With an established track record of rapidly scaling global teams from his time leading international growth at Uber, and more latterly as Group Product Manager at Google, Vinay Ramani relocated from Silicon Valley to London in August 2019 to take up the role of Chief Product Officer for Pipedrive. He talks to Grant Hayward, Partner at Erevena about the experience.
What prompted you to consider a move abroad?
It was time for a change. I had 20 years working in Silicon Valley under my belt, with three pivotal moments during that time. The first was when I set up my own company, which was a real learning experience. Then I joined Uber and helped it grow rapidly in emerging markets. After that, my time at Google saw me working on search-related projects involving AI and machine learning. My wife works for Facebook and between us we decided we had spent decades in the Valley and that now was a good time to move to Europe and gain new experiences, both for us and for our children.
How did you make your final decision to take the leap?
It was easier for my wife as she was able to switch from Facebook in California to Facebook in Europe. I wanted to go back to basics and work for a company looking for rapid growth as I had done at Uber. I looked at several companies in Europe and, after boiling it down to two, I spent a significant amount of time with both of them before opting to join Pipedrive. My final decision came down to their culture and the challenge ahead in terms of scaling the business in multi-city locations. I also felt I could learn from the management team and this appealed to me.
In the lead up to relocating and during the actual move, what were the biggest surprises?
I took on more than I bargained for in the last month before leaving. I was travelling backwards and forwards between the US and England, trying to hand over some critical projects at Google whilst learning about Pipedrive. Add in the fact that I was wrapping up 20 years of life in Silicon Valley, it meant that there was more to do than I anticipated in that last month.
Something that did surprise us was the school system here in the UK. We hoped our children would get into good schools, but it was much stricter than we were expecting in terms of how old they had to be for each year group. At one stage we faced the prospect of my daughter having to do a year again, but luckily, she took some tests and got into the same year she’d been in.
How did the family settle?
It would have been easier if we could have moved closer to friends already living in the UK, but that wasn’t possible as they lived outside London. So, it has taken the kids time to make new friends. Having said that, we have settled in well and even the weather isn’t as bad as we expected. A good jacket is all you need!
We have swapped California’s car culture for public transport and walking, and it is much easier to manage without a car in London. My daughter catches the underground to get to school and has gained some independence that perhaps she might not have had at this age in the US.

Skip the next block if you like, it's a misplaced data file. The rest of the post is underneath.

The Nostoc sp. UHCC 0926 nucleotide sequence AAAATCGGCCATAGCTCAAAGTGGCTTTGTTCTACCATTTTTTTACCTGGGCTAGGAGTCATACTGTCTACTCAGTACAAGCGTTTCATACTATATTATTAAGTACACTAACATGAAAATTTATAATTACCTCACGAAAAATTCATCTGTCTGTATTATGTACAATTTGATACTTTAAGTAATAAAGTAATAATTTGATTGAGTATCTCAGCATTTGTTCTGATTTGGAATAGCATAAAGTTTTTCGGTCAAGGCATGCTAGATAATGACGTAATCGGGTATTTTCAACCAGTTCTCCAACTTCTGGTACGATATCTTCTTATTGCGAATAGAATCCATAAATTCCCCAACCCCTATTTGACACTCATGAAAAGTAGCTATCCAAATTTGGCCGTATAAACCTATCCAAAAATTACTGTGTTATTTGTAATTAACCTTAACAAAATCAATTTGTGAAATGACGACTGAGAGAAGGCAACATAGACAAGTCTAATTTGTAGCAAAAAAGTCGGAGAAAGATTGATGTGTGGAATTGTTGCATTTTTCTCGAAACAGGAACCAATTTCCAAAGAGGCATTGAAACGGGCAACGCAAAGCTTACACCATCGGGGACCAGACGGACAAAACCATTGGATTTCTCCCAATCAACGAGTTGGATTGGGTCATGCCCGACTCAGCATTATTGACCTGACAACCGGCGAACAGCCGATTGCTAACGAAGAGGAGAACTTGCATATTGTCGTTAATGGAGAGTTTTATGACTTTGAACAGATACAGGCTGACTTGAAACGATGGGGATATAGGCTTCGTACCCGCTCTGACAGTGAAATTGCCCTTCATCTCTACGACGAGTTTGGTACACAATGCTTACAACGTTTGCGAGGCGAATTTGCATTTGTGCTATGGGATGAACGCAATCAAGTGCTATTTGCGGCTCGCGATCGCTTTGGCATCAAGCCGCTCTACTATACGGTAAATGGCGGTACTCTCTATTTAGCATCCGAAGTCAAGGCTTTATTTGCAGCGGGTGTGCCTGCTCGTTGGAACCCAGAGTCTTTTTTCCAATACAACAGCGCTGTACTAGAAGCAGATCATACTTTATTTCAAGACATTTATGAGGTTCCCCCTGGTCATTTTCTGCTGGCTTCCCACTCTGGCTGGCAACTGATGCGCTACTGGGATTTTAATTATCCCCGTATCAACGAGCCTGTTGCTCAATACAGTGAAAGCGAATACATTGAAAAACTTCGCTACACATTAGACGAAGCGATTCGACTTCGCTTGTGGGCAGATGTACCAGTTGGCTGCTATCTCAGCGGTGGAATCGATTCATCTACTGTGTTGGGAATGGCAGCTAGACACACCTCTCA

What similarities/differences are there to how you approach your role?
One notable difference is the culture in terms of how managers and leaders are viewed. In the US, I was just one of the team, but in the UK there is a little more formality. I recognise that I must be aware of this and try not to be too casual with the teams I lead.
What are your observations in terms of the talent both here in the UK and in the US?
I’d say that working for one of the big tech firms in the US means that you are more likely to have encountered the challenges of operating at a global scale than perhaps you would working in the UK. In terms of talent, however, there are incredibly talented people everywhere, no matter which side of the Atlantic you’re on. What I would say, though, is that people working in the fast pace of Silicon Valley are more likely to take risks and challenge their business leaders. Successful entrepreneurs in California take ownership and don’t just rely on their leaders – that’s what drives success in the Valley. This isn’t so evident in Europe where I think we still need to develop a similarly entrepreneurial spirit.
What I do see in the UK is much more of a customer obsession. There’s a real passion for the work being done. In the US, people want to talk about grading and remuneration much more, with promotion and salary being important measures of success.
Do you see yourself returning home and, if so, are there experiences you take with you that provide you with an edge to someone hiring you versus a local?
Of course, we have our days when we think back to California, but this move is a life stage for us and we are determined to provide stability so our kids can settle in Europe. We are having a fantastic time. I am also focused on the job of building Pipedrive’s business, which is an exciting challenge for me. It’s true that any overseas experience is useful, especially if you work for a company that is growing internationally, but really it depends on the role and the stage in your career as to whether it gives you an edge.